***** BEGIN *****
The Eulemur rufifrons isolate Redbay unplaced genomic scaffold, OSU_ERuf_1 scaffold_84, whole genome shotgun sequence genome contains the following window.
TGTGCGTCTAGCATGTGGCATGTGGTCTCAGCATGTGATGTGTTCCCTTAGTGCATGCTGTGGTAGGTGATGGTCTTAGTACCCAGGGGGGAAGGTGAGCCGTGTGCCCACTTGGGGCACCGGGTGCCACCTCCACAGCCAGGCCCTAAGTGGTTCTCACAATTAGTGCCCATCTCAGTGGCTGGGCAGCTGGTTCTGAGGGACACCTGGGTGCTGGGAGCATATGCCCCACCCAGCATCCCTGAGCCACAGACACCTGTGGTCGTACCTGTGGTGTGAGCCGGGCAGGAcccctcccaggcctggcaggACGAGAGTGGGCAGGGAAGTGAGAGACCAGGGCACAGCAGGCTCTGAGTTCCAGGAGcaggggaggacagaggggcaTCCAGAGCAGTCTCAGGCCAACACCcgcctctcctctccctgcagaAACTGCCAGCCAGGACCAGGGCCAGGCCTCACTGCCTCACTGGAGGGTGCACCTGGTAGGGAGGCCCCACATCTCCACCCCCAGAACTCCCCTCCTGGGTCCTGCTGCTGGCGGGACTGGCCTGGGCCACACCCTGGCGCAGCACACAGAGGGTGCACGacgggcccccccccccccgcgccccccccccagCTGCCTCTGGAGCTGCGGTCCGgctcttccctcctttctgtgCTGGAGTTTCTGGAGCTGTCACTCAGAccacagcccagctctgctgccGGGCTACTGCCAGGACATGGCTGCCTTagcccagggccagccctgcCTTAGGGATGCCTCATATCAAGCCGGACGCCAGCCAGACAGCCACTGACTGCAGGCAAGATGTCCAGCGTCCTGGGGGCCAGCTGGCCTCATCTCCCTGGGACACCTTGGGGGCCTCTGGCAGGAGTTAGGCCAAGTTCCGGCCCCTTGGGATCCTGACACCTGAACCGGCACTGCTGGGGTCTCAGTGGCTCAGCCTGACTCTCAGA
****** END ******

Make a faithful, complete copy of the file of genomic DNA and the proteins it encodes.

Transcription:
The Eulemur rufifrons isolate Redbay unplaced genomic scaffold, OSU_ERuf_1 scaffold_84, whole genome shotgun sequence genome contains the following window.
TGTGCGTCTAGCATGTGGCATGTGGTCTCAGCATGTGATGTGTTCCCTTAGTGCATGCTGTGGTAGGTGATGGTCTTAGTACCCAGGGGGGAAGGTGAGCCGTGTGCCCACTTGGGGCACCGGGTGCCACCTCCACAGCCAGGCCCTAAGTGGTTCTCACAATTAGTGCCCATCTCAGTGGCTGGGCAGCTGGTTCTGAGGGACACCTGGGTGCTGGGAGCATATGCCCCACCCAGCATCCCTGAGCCACAGACACCTGTGGTCGTACCTGTGGTGTGAGCCGGGCAGGAcccctcccaggcctggcaggACGAGAGTGGGCAGGGAAGTGAGAGACCAGGGCACAGCAGGCTCTGAGTTCCAGGAGcaggggaggacagaggggcaTCCAGAGCAGTCTCAGGCCAACACCcgcctctcctctccctgcagaAACTGCCAGCCAGGACCAGGGCCAGGCCTCACTGCCTCACTGGAGGGTGCACCTGGTAGGGAGGCCCCACATCTCCACCCCCAGAACTCCCCTCCTGGGTCCTGCTGCTGGCGGGACTGGCCTGGGCCACACCCTGGCGCAGCACACAGAGGGTGCACGacgggcccccccccccccgcgccccccccccagCTGCCTCTGGAGCTGCGGTCCGgctcttccctcctttctgtgCTGGAGTTTCTGGAGCTGTCACTCAGAccacagcccagctctgctgccGGGCTACTGCCAGGACATGGCTGCCTTagcccagggccagccctgcCTTAGGGATGCCTCATATCAAGCCGGACGCCAGCCAGACAGCCACTGACTGCAGGCAAGATGTCCAGCGTCCTGGGGGCCAGCTGGCCTCATCTCCCTGGGACACCTTGGGGGCCTCTGGCAGGAGTTAGGCCAAGTTCCGGCCCCTTGGGATCCTGACACCTGAACCGGCACTGCTGGGGTCTCAGTGGCTCAGCCTGACTCTCAGA